Identifying abstract, soft, tacit or non-technical skills

Skills Recognition processes can be improved by greater recognition of what is referred to as abstract, soft, tacit or non-technical skills. This includes identifying informal learning associated with the development of abstract skills. Recognising the importance of abstract or 'soft' skills in the rail industry is a valuable risk mitigation strategy.


Ralph is a driver trainer and assessor with a passenger rail company. He highlights the importance of non-technical skills and the need to improve assessment of non-technical skills which he sees as crucial to rail safety. According to Ralph, ‘you can put anyone in the seat of a train and have them learn to drive it ... Where these non-technical skills come in is when things are not normal, so it’s not a normal day at the office, something happens and they have to start making decisions and thinking about what’s going on around them. They have to have that situation awareness, and they need to not only have the knowledge that they’ve now been taught and the practical skills, but they need to put it all together and come up with an outcome’.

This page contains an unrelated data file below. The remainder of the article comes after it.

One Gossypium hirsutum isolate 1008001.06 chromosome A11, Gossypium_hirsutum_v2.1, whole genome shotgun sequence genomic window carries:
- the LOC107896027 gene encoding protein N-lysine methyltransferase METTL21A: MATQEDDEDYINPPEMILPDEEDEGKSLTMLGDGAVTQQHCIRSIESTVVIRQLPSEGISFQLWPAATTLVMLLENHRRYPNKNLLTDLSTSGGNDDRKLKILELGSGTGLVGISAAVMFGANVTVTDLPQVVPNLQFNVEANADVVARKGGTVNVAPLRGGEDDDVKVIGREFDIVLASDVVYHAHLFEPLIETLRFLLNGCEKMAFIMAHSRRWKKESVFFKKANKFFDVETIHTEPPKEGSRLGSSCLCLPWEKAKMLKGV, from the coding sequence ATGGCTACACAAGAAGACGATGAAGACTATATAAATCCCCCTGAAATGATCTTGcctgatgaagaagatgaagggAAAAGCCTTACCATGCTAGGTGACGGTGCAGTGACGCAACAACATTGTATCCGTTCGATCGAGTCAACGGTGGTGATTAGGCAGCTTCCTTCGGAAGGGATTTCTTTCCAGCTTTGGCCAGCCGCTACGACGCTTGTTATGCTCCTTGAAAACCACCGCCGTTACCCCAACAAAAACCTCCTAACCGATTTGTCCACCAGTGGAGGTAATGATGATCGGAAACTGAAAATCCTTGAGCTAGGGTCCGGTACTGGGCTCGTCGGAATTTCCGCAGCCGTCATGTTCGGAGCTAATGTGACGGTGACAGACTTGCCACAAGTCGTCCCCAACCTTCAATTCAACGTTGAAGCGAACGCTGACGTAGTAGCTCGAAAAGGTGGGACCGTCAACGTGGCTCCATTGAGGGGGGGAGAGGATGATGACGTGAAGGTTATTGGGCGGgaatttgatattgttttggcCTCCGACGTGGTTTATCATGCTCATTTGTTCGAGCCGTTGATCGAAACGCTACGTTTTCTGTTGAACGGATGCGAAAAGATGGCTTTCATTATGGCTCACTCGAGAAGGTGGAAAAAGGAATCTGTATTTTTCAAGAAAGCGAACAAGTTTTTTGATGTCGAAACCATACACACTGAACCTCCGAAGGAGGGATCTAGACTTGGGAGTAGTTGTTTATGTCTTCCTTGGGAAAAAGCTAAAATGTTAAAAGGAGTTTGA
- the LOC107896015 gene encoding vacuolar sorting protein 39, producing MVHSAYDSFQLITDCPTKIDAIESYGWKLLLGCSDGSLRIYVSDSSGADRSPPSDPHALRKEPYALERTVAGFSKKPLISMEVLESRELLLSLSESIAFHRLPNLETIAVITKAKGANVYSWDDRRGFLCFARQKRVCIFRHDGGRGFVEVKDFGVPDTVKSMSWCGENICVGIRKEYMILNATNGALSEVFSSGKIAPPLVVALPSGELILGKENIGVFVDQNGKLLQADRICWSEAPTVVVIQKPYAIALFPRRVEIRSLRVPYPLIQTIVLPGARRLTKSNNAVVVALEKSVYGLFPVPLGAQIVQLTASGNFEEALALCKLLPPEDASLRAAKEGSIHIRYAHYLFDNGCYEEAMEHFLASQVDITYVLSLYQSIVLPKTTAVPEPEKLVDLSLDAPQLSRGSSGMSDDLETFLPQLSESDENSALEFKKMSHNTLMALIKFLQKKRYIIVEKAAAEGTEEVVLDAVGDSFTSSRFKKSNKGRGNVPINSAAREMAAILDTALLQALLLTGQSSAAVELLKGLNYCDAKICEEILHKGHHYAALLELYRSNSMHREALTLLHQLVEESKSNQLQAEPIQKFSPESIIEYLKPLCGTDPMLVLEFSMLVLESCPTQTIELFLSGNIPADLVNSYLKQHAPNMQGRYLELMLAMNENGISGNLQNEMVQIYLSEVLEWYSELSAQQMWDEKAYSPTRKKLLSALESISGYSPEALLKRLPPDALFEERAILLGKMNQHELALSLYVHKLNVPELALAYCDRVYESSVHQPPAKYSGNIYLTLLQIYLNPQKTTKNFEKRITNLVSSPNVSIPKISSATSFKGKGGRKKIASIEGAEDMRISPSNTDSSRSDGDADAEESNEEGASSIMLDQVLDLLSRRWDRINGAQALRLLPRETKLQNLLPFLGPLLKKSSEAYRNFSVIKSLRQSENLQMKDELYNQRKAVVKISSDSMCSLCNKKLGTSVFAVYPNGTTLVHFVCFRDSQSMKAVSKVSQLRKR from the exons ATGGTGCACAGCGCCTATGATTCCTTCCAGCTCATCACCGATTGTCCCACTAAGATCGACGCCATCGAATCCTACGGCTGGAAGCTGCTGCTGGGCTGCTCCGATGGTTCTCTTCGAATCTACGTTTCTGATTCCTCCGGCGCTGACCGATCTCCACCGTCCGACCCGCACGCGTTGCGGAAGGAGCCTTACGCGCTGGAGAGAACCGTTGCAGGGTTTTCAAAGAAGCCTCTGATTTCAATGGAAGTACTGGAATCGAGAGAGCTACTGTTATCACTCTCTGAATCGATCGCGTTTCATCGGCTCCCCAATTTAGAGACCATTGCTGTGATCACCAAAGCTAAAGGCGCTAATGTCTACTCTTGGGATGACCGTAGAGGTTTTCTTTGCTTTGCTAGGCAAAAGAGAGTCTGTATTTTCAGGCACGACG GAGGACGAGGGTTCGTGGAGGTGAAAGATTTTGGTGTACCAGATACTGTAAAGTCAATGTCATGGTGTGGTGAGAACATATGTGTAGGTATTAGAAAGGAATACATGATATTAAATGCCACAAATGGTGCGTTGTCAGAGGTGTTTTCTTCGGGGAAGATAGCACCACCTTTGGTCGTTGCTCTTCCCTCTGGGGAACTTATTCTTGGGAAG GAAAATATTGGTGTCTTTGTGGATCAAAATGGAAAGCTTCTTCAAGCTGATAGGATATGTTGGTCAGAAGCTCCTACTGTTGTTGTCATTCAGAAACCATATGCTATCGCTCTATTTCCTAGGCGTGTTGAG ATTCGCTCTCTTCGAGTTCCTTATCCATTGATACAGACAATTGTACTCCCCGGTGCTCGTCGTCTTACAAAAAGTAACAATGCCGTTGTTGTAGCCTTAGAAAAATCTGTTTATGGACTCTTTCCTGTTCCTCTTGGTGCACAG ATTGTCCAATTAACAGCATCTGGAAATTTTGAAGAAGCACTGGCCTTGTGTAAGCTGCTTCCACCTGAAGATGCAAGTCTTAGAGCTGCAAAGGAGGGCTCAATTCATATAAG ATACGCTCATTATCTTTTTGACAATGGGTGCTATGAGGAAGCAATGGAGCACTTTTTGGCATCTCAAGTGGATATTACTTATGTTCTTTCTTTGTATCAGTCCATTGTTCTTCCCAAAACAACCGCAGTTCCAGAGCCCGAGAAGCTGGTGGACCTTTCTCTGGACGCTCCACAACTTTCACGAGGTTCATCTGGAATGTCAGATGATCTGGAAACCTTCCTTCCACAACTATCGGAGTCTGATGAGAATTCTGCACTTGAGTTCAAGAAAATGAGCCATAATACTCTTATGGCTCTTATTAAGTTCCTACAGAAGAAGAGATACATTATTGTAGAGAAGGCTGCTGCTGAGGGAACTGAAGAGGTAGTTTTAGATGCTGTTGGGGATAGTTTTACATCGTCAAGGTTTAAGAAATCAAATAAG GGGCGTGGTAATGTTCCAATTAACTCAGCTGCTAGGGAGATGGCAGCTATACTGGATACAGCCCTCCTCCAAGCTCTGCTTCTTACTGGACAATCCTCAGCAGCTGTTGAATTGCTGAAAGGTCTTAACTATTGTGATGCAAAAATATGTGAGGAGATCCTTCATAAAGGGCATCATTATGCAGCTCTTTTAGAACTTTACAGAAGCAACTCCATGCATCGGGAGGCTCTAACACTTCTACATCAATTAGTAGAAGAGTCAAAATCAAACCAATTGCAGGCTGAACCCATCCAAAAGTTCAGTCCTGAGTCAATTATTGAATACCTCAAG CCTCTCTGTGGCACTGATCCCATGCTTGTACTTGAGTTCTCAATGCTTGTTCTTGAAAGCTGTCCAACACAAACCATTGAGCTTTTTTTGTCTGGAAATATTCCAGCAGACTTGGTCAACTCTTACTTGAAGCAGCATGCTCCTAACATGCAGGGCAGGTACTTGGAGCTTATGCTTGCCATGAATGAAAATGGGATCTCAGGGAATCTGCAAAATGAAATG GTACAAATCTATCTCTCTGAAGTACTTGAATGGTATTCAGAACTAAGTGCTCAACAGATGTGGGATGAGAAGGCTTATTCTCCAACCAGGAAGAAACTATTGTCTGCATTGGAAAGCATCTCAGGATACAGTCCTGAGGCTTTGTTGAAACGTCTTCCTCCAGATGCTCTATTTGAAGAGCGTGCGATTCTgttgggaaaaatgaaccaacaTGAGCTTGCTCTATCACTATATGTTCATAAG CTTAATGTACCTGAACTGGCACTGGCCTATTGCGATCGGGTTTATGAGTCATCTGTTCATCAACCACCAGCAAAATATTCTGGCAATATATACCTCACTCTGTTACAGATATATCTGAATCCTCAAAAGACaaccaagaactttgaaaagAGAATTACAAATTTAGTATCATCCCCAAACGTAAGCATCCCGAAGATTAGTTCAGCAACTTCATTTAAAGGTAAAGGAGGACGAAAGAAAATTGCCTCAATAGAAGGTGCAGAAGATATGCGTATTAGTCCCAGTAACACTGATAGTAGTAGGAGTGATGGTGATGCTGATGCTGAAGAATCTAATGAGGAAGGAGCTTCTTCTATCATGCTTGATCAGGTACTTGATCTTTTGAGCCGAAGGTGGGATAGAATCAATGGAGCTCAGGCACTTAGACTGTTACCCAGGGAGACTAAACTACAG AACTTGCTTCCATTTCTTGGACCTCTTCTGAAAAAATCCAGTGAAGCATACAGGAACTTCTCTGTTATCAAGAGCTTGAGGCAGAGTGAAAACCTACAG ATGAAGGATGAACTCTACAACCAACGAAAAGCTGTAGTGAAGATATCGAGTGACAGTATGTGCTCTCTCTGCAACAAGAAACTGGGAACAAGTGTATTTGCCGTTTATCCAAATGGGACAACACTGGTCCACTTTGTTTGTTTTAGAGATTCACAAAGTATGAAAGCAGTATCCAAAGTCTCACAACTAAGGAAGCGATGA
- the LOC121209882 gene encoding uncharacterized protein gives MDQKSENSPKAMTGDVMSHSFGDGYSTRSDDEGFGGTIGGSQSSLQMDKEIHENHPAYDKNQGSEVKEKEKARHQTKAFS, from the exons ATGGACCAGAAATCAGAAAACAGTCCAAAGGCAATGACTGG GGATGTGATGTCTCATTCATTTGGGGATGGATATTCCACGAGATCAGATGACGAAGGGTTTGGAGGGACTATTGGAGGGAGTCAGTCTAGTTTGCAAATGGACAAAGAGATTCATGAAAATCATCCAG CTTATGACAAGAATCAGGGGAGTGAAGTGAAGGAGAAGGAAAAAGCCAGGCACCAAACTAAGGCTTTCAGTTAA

Skills Recognition is used to identify abstract skills in one large rail organisation:


We run assessment centres for many of our entry level and operational roles. So within that we identify the soft skills particularly that can be transferred to the role, so you know, customer service, interpersonal skills etc. We deliberately run assessment centres for particular roles to specifically identify those soft skills. It’s [based on] experience predominantly … (Recruitment manager, passenger rail operator)